Bird feeders seem like an easy, beneficial summer garden task. But too often bird feeders actually harm wildlife more than they help. With a little knowledge, gardeners can work for the good of both their bird-brained neighbors and their gardens.
How do bird feeders harm our feathered friends? According to a study printed in The Economist, supplemental feeding negatively interferes with the mating habits of male birds. Making it a bit of ‘the hungry bird gets the girl’, male birds fill up on easy-to-find food. This delays putting on those lovey-dovey courting displays and thus they lose out on the prime females, which have already been courted.<
Another way supplemental feeding harms birds occurs when young birds are just leaping from the nest and learning to hunt. The thought is that easy-to-find food interferes with a young bird’s instincts to find sustenance when it becomes scarce during the winter.
Bird feeders can also harm gardeners. Most meat-eating birds will have a lovely picnic on the pests terrorizing their garden. But if bird feeders offer an easy meal, then the birds will go for the feeder instead of garden pests. Even primarily seed-eating birds will go after insects when they need extra protein to feed their young--but not if bird feeders are getting in their way first.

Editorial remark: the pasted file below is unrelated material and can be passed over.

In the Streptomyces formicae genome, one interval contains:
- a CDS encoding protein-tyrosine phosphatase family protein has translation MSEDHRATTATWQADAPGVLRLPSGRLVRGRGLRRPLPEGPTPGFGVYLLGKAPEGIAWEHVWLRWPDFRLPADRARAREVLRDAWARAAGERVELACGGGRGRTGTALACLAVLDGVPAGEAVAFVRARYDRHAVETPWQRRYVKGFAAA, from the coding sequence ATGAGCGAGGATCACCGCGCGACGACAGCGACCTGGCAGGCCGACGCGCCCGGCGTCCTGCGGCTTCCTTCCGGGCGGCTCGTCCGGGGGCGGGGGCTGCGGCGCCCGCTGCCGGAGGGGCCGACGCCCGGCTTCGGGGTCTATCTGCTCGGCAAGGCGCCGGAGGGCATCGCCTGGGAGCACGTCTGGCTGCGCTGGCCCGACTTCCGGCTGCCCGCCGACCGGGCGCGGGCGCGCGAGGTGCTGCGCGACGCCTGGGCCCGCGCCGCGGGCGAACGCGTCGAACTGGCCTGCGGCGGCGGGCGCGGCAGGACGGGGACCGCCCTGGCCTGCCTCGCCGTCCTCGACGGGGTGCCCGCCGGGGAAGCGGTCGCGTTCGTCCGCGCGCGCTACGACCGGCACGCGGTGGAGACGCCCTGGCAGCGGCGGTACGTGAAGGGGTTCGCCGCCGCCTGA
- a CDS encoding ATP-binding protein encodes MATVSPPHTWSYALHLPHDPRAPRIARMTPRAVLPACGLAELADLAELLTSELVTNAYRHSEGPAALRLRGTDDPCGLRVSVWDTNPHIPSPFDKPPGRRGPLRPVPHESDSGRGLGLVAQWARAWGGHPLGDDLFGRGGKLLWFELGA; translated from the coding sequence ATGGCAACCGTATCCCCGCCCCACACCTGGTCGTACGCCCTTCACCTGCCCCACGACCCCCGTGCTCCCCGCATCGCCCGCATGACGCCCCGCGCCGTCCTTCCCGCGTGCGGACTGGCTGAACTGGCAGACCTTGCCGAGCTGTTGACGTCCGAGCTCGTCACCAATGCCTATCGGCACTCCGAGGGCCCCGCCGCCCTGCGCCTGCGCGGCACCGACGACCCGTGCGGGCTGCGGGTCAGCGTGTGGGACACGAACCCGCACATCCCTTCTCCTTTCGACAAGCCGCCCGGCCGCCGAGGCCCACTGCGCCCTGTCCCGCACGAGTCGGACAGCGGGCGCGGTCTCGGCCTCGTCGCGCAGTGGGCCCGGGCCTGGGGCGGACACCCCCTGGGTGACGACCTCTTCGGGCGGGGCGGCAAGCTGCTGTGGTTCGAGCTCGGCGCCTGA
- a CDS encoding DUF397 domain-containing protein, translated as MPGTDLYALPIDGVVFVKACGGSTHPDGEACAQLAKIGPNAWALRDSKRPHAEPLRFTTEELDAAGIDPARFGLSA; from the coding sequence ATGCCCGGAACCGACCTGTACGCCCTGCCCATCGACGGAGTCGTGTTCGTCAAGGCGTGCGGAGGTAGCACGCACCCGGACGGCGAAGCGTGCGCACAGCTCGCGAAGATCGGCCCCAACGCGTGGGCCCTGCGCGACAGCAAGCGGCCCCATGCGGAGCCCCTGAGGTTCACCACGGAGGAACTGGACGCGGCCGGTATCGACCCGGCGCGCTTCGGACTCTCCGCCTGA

So, is an ornithologist-minded gardener meant to completely abandon their feathered friends? Not at all! There are a few things that one can do to greatly help backyard birds.
Suet feeders at the right time of year are the most beneficial thing gardeners can do to help native birds. Suet feeders are usually a mix of rendered fats with some nuts and seeds, held in by a metal cage. A few even resist squirrels by mixing in hot pepper, which have no impact on birds but are effective at keeping away those bushy-tailed tree rats.
Gardeners should hang suet feeders in the fall, keep them filled in the winter and put them away in the spring. Suet is ideal for birds that like meat--the chickadee, titmouse, nuthatch and woodpecker. Birds will nest near this excellent food source in the winter and then take up with insects when the suet feeders are empty.
Bird baths when water is scarce also helps birds. Pop a few BTI pellets in the water if you’re nervous about breeding mosquitos. Why not have a few dusty, bare patches of lawn so that birds can take a dust bath and get rid of any niggling mites that would be biting at them?<
Choose native plants that attract wildlife. The Audubon Society has a list of the top 10 plants to choose from. Topping the list, echinacea is both attractive, drought tolerant, and a major draw for many native birds. Explore their list of Top 10 Bird-Friendly Plants for the Backyard to see even more.